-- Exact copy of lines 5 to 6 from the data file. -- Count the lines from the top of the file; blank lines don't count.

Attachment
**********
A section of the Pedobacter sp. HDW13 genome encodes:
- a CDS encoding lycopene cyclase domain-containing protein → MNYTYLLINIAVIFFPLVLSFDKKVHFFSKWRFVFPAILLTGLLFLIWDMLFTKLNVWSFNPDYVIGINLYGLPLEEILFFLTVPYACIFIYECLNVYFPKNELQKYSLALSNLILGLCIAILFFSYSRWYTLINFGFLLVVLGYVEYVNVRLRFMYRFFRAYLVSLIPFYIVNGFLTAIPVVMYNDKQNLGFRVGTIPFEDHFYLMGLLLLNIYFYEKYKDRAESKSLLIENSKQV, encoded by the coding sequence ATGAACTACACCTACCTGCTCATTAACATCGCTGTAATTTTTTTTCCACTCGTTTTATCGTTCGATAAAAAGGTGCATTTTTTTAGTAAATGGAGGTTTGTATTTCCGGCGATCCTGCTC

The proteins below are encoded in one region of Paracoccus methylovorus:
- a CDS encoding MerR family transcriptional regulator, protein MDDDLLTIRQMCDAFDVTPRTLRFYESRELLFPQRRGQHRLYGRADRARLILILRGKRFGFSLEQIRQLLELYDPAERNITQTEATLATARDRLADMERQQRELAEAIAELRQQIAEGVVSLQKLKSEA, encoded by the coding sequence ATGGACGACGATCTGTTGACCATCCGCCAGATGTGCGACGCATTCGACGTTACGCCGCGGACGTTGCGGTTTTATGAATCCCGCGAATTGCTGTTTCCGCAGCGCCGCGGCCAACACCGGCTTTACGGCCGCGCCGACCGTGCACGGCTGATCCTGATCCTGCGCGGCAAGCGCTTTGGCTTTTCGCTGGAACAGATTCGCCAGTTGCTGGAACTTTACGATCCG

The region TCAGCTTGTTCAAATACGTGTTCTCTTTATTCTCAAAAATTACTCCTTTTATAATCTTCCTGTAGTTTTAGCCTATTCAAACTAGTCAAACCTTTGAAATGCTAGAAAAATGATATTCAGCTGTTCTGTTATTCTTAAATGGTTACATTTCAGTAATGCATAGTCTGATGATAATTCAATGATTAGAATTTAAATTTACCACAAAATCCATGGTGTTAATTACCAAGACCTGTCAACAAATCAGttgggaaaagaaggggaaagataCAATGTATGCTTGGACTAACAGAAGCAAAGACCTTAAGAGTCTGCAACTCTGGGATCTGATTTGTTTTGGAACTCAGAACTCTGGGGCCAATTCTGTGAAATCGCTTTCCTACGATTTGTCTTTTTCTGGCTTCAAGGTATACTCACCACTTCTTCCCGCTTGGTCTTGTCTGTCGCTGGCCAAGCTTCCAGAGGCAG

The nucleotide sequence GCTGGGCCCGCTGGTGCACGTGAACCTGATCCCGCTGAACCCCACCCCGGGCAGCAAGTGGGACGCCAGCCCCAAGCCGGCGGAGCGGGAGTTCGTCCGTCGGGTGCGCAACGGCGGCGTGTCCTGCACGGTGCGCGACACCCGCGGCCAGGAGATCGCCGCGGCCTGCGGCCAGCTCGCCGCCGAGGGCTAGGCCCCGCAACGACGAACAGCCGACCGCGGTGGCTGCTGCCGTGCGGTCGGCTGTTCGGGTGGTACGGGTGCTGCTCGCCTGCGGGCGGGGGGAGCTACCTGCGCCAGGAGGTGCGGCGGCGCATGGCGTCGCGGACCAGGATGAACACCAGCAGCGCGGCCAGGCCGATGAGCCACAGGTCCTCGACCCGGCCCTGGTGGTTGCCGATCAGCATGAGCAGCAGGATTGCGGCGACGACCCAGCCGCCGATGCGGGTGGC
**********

The region TCAGCTTGTTCAAATACGTGTTCTCTTTATTCTCAAAAATTACTCCTTTTATAATCTTCCTGTAGTTTTAGCCTATTCAAACTAGTCAAACCTTTGAAATGCTAGAAAAATGATATTCAGCTGTTCTGTTATTCTTAAATGGTTACATTTCAGTAATGCATAGTCTGATGATAATTCAATGATTAGAATTTAAATTTACCACAAAATCCATGGTGTTAATTACCAAGACCTGTCAACAAATCAGttgggaaaagaaggggaaagataCAATGTATGCTTGGACTAACAGAAGCAAAGACCTTAAGAGTCTGCAACTCTGGGATCTGATTTGTTTTGGAACTCAGAACTCTGGGGCCAATTCTGTGAAATCGCTTTCCTACGATTTGTCTTTTTCTGGCTTCAAGGTATACTCACCACTTCTTCCCGCTTGGTCTTGTCTGTCGCTGGCCAAGCTTCCAGAGGCAG

The nucleotide sequence GCTGGGCCCGCTGGTGCACGTGAACCTGATCCCGCTGAACCCCACCCCGGGCAGCAAGTGGGACGCCAGCCCCAAGCCGGCGGAGCGGGAGTTCGTCCGTCGGGTGCGCAACGGCGGCGTGTCCTGCACGGTGCGCGACACCCGCGGCCAGGAGATCGCCGCGGCCTGCGGCCAGCTCGCCGCCGAGGGCTAGGCCCCGCAACGACGAACAGCCGACCGCGGTGGCTGCTGCCGTGCGGTCGGCTGTTCGGGTGGTACGGGTGCTGCTCGCCTGCGGGCGGGGGGAGCTACCTGCGCCAGGAGGTGCGGCGGCGCATGGCGTCGCGGACCAGGATGAACACCAGCAGCGCGGCCAGGCCGATGAGCCACAGGTCCTCGACCCGGCCCTGGTGGTTGCCGATCAGCATGAGCAGCAGGATTGCGGCGACGACCCAGCCGCCGATGCGGGTGGC